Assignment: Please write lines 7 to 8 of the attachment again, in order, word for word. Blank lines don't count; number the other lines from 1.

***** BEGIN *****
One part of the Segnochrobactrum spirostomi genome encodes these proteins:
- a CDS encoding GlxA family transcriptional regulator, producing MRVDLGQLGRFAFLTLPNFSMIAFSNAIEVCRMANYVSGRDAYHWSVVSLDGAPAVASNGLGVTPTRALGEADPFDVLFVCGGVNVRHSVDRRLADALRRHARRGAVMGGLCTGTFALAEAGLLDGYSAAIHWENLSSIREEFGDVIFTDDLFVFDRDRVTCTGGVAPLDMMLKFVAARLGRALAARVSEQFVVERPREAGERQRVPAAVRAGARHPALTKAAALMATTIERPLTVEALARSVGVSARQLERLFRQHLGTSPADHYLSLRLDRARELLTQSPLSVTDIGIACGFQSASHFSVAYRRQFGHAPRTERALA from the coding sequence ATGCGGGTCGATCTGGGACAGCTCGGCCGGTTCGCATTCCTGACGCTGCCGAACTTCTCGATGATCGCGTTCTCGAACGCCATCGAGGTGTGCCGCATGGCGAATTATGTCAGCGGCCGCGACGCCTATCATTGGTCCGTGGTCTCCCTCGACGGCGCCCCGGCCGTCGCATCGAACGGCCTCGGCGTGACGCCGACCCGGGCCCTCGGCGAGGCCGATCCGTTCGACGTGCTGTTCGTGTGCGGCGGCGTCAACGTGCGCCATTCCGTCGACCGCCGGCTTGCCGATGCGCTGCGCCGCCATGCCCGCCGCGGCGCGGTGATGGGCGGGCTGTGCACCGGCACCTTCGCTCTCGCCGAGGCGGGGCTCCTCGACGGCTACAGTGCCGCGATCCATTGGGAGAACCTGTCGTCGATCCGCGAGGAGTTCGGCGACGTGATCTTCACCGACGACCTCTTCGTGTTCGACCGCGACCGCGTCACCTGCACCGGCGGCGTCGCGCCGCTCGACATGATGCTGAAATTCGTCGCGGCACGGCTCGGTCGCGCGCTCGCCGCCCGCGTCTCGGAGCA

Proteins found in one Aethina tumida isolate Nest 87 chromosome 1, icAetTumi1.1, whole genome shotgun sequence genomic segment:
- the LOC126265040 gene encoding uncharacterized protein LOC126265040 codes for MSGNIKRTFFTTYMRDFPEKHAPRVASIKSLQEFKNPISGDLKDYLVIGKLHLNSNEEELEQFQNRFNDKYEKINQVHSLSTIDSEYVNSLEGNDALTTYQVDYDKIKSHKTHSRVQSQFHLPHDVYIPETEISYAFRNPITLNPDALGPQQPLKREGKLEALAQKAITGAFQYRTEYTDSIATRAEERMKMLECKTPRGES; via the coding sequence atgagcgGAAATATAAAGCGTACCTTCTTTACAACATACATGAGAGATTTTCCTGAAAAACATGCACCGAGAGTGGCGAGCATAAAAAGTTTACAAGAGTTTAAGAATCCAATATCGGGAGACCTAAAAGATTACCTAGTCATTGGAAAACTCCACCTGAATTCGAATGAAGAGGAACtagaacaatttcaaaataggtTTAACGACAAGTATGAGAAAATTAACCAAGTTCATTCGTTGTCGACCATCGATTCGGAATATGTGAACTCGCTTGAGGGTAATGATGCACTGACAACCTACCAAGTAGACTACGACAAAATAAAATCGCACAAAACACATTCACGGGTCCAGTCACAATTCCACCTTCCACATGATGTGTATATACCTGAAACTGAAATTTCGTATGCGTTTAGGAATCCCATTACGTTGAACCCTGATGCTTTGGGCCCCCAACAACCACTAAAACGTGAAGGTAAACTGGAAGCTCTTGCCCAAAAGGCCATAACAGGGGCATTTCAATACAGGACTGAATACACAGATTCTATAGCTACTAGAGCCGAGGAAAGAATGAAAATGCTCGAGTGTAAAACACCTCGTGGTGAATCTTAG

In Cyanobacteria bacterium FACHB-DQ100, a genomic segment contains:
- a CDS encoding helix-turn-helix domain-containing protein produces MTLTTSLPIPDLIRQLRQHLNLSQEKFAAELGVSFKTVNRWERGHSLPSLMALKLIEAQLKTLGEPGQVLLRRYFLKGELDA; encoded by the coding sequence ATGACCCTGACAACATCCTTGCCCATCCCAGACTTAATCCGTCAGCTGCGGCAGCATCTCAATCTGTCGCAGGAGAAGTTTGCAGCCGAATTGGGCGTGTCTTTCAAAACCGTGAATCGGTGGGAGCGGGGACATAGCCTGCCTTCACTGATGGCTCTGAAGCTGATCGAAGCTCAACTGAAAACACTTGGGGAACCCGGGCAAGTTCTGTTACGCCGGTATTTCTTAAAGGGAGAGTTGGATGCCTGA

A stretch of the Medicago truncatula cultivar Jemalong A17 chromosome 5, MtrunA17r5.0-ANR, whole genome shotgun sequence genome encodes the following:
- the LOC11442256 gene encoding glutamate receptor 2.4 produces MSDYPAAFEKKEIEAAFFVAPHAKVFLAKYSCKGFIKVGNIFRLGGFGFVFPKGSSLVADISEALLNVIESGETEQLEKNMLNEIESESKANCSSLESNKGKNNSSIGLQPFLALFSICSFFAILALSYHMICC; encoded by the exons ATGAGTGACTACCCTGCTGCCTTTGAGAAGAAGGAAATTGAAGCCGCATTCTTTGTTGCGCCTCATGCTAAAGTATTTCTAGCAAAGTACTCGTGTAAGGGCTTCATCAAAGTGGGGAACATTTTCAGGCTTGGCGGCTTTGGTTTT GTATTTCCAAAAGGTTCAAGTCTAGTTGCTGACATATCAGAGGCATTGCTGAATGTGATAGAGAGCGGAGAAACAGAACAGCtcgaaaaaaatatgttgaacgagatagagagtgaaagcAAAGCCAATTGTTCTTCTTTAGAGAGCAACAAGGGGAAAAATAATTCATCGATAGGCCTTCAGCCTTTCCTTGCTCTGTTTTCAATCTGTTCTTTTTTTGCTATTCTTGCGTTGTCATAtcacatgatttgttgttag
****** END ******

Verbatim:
A stretch of the Medicago truncatula cultivar Jemalong A17 chromosome 5, MtrunA17r5.0-ANR, whole genome shotgun sequence genome encodes the following:
- the LOC11442256 gene encoding glutamate receptor 2.4 produces MSDYPAAFEKKEIEAAFFVAPHAKVFLAKYSCKGFIKVGNIFRLGGFGFVFPKGSSLVADISEALLNVIESGETEQLEKNMLNEIESESKANCSSLESNKGKNNSSIGLQPFLALFSICSFFAILALSYHMICC; encoded by the exons ATGAGTGACTACCCTGCTGCCTTTGAGAAGAAGGAAATTGAAGCCGCATTCTTTGTTGCGCCTCATGCTAAAGTATTTCTAGCAAAGTACTCGTGTAAGGGCTTCATCAAAGTGGGGAACATTTTCAGGCTTGGCGGCTTTGGTTTT GTATTTCCAAAAGGTTCAAGTCTAGTTGCTGACATATCAGAGGCATTGCTGAATGTGATAGAGAGCGGAGAAACAGAACAGCtcgaaaaaaatatgttgaacgagatagagagtgaaagcAAAGCCAATTGTTCTTCTTTAGAGAGCAACAAGGGGAAAAATAATTCATCGATAGGCCTTCAGCCTTTCCTTGCTCTGTTTTCAATCTGTTCTTTTTTTGCTATTCTTGCGTTGTCATAtcacatgatttgttgttag